Kyrsten Sinema’s Downward Spiral
Kyrsten Sinema, a Democratic senator from Arizona, was elected in 2018 and is now the first openly bisexual woman to be elected in the Senate. To those who were introduced to her in 2019, Sinema seemed to represent a youthful new face, standing in contrast with the typical dour, serious vibe of most senators.
However, first impressions can be deceiving. Sinema didn’t come to Washington with a progressive agenda nor a track record of supporting progressive legislation.
A consistently moderate Democrat, Sinema has sided with Republicans with regularity. She was found to have voted in line with Republicans about 50% of the time, according to FiveThirtyEight. She has opposed progressive efforts to increase the federal minimum wage and the Green New Deal, to name a few.
It really shouldn’t be any wonder that Sinema’s views (and voting record) haven’t shifted since her start. This is what the Democratic Party signed up for.
Recently, Sinema voted against abolishing the filibuster. Democrats have argued that the filibuster has a racist history. Filibusters were utilized in the Senate in order to prevent the passage of anti-lynching legislation.
Today, the Voting Rights Act is in jeopardy. This act would protect minority groups from targeted laws that could result in widespread voter suppression. Once again, civil rights legislation is vulnerable to being shot down by a timely filibuster.
Sinema has been censured by the Arizona Democratic Party for her decision to vote to keep the filibuster. Personally, I didn’t know that the Democratic Party had any stance that it would hold on to so tightly that they would be willing to ditch one of their own.
What does this all mean? Short term, it puts the passage of progressive legislation into question, despite Democrats’ gains in the House and Senate, as well as holding the executive office.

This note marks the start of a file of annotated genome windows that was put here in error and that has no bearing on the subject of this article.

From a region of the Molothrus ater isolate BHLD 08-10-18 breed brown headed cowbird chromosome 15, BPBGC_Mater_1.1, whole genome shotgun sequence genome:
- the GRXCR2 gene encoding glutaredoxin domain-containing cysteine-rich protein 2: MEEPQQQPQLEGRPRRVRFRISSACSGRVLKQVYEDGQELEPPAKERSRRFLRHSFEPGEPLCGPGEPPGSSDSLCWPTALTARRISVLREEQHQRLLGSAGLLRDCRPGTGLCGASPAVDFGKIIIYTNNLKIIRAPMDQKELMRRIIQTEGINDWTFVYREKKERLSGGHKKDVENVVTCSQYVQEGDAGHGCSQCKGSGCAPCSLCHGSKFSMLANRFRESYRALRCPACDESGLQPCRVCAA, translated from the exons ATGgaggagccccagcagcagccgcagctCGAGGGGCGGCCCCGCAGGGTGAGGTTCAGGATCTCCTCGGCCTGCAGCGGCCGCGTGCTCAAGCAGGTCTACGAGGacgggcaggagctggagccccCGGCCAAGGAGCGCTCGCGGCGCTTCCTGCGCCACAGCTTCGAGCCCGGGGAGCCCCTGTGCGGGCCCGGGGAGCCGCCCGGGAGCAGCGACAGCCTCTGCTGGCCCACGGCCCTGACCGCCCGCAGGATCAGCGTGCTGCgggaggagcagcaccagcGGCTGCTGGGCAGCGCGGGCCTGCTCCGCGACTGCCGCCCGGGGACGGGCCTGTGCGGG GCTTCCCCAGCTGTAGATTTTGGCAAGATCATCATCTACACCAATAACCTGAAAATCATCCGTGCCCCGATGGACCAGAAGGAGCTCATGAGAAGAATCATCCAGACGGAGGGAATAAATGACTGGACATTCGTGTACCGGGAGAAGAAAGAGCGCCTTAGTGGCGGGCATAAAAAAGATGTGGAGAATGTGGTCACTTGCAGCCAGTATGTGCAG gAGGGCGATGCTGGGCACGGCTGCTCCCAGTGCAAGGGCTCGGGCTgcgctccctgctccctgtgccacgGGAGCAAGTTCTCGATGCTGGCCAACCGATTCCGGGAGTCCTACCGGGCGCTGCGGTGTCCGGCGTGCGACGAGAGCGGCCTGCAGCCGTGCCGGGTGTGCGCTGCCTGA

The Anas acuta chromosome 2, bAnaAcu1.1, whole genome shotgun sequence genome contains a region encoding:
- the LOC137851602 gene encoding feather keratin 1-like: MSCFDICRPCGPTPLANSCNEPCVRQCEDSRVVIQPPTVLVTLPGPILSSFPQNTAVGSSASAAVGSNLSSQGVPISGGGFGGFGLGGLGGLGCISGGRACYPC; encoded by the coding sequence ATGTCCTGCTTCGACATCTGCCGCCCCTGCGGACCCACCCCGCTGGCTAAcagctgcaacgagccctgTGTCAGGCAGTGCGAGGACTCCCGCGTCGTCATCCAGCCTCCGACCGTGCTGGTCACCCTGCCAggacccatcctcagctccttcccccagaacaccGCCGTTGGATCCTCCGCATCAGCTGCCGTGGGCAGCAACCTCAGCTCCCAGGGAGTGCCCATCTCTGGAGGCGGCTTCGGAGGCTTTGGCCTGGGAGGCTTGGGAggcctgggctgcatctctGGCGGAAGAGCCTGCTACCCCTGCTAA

With 8% approval among Democrats according to Civiqs, and maintaining only a 42% approval rating amongst Arizona Democrats, it looks like Sinema is going to have her work cut out for her when primary season rolls around.
Lizzie Widdicombe wrote an October 2021 opinion piece for the New Yorker, where she described the way Arizonans might analyze Sinema’s every inscrutable move, trying desperately to understand what the tight-lipped Senator’s motivations for voting against party lines might be.
Widdicombe explains the TikTok discourse on whether Sinema falls into the category of “pick me girl”: “The pick-me girl is intent on signaling that she is Not Like Other Girls, but Sinema seems equally bent on proving to the world—and especially to Republicans and Independents—that she is Not Like Other Democrats.”
While we can all acknowledge that the “pick-me” diagnosis is fraught with misogynistic implication, there is a ring of truth to it. Sinema seems more interested in being friendly with her counterparts across the aisle than she is in what voters may want.
In the long term, Sinema’s fall from grace may be a warning sign for the Democratic Party. If they continue to skew right, to the point where a representative can claim to be a Democrat while siding with the opposition half the time, they may lose their grip on progressive groups.
This party, with its ingrained connections to big donors and the private sector, may even have to face its own inner divisions. The gap between progressive democrats and moderates is widening. Democrats are signaling that they may be willing to lean further left, perhaps scooting away from the Sinemas and Manchins of the party. Perhaps if they lean far enough, they might even be able to pass the bills they claim to care about.